Edie Harris studied English and Creative Writing at the University of Iowa and Grinnell College. She fills her days with writing and editing contract proposals, but her nights belong to the world of romance fiction. Edie lives and works in Chicago and is represented by Laura Bradford of Bradford Literary Agency.

Follow Edie on Social Media:
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Giveaway: Edie is giving away one digital copy of Blamed (formats available: PDF & ePub), ‘I Only Kiss Spies’ t-shirt, ‘Lincoln Park After Dark’ OPI nail polish and one bag of Van Houtte ‘Belgian Chocolate’ ground coffee!
Terms & Conditions:
• By entering the giveaway, you are confirming you are at least 18 years old.
• One winner will be chosen via Rafflecopter.
• This giveaway begins October 19 and ends December 22.
• Winner will be contacted via email on Tuesday, December 23.
• Winner has 48 hours to reply.
Good luck everyone!

GO ENTER HERE:
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Blog Tour Interview & Giveaway: A Bollywood Affair by Sonali Dev

Please welcome, Sonali Dev to the blog!

Blurb:
Mili Rathod hasn’t seen her husband in twenty years—not since she was promised to him at the age of four. Yet marriage has allowed Mili a freedom rarely given to girls in her village. Her grandmother has even allowed her to leave India and study in America for eight months, all to make her the perfect modern wife. Which is exactly what Mili longs to be—if her husband would just come and claim her.

Bollywood’s favorite director, Samir Rathod, has come to Michigan to secure a divorce for his older brother. Persuading a naïve village girl to sign the papers should be easy for someone with Samir’s tabloid-famous charm. But Mili is neither a fool nor a gold-digger. Open-hearted yet complex, she’s trying to reconcile her independence with cherished traditions. And before he can stop himself, Samir is immersed in Mili’s life—cooking her dal and rotis, escorting her to her roommate’s elaborate Indian wedding, and wondering where his loyalties and happiness lie.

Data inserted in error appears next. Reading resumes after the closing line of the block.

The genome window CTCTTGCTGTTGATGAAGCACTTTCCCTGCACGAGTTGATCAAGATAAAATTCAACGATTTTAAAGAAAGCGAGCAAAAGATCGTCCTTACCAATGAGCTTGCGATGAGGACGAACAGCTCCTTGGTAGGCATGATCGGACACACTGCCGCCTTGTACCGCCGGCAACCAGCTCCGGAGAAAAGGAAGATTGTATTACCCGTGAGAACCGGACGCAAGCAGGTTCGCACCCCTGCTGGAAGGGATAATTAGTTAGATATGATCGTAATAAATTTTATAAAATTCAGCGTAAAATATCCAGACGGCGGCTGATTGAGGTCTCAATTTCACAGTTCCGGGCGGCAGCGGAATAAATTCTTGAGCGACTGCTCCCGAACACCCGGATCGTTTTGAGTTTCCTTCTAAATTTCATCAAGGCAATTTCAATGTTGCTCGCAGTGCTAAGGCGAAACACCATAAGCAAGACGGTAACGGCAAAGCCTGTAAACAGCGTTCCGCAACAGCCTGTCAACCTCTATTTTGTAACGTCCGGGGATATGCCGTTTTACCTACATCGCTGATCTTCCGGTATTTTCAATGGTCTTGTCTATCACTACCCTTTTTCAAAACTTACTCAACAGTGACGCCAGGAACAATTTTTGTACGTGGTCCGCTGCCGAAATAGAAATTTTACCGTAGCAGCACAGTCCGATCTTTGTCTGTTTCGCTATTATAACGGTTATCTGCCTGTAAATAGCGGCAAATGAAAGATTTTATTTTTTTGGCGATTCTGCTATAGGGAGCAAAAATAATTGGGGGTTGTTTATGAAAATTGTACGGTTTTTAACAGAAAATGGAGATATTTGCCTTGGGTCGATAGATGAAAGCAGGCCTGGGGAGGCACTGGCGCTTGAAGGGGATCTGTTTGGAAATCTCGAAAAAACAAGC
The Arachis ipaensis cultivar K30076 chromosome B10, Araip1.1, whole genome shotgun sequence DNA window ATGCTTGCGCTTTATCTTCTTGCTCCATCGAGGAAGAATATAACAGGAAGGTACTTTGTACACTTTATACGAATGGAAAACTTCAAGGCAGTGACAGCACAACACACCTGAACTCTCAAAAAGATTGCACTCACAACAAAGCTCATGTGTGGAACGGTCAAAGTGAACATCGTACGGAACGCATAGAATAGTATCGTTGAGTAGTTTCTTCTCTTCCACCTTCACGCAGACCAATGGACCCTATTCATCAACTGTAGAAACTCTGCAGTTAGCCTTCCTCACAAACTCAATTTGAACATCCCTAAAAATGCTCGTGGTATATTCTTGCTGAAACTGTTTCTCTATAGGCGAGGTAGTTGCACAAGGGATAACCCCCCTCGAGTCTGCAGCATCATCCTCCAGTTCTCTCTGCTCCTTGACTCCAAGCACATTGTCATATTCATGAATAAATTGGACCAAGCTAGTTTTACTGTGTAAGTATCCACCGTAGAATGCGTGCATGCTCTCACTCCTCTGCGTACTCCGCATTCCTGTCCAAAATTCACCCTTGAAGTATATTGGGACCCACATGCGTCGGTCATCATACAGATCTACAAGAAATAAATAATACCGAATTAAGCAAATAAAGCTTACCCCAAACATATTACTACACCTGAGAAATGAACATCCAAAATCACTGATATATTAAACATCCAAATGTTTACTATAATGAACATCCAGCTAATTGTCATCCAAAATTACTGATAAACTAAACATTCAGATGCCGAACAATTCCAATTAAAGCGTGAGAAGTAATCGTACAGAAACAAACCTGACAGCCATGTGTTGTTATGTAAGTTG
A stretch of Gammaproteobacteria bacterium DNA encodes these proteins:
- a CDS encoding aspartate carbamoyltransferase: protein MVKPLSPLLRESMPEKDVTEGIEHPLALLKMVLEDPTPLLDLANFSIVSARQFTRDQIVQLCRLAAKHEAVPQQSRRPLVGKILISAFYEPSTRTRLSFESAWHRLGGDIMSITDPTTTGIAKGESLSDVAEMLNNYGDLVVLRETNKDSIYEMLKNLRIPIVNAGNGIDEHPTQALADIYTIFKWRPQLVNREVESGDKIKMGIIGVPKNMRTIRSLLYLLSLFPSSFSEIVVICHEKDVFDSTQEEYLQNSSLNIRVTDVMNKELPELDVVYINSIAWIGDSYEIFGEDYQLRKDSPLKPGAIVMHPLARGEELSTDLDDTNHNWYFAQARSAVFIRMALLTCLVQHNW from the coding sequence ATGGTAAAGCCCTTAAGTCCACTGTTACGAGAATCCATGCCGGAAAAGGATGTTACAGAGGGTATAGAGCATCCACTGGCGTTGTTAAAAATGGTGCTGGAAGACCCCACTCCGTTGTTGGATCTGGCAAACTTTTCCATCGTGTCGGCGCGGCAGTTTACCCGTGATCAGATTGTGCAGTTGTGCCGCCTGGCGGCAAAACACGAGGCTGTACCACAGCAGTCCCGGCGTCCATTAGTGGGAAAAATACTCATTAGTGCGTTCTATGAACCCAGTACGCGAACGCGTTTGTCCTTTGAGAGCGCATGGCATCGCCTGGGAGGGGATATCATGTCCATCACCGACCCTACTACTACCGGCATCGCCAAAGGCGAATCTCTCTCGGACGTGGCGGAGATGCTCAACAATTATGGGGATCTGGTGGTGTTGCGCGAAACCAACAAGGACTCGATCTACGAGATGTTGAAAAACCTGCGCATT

Heartfelt, witty, and thoroughly engaging, Sonali Dev’s debut is both a vivid exploration of modern India and a deeply honest story of love, in all its diversity.
Advance Praise for A Bollywood Affair:

“Sonali Dev is a fresh new voice in romance. A child bride who’s all grown up, a sexy Bollywood director, and deeply-felt emotions that will keep readers turning the pages. A Bollywood Affair has it all.” –Susan Elizabeth Phillips, New York Times Bestseller

“Deeply romantic and emotional, with characters I fell in love with, A Bollywood Affair is simply unputdownable. It’s sexy, it’s dramatic, but most of all, it’s a sweet, hot love story that made me sigh and smile and want to read it all over again as soon as I turned the last page.” -Nalini Singh, New York Times Bestseller

A Bollywood Affair will be released on Oct. 28!
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About Sonali Dev:
Sonali Dev’s first literary work was a play about mistaken identities performed at her neighborhood Diwali extravaganza in Mumbai. She was eight years old. Despite this early success, Sonali spent the next few decades getting degrees in architecture and writing, migrating across the globe, and starting a family while writing for magazines and websites.
With the advent of her first gray hair her mad love for telling stories returned full force, and she now combines it with her insights into Indian culture to conjure up stories that make a mad tangle with her life as supermom, domestic goddess, and world traveler.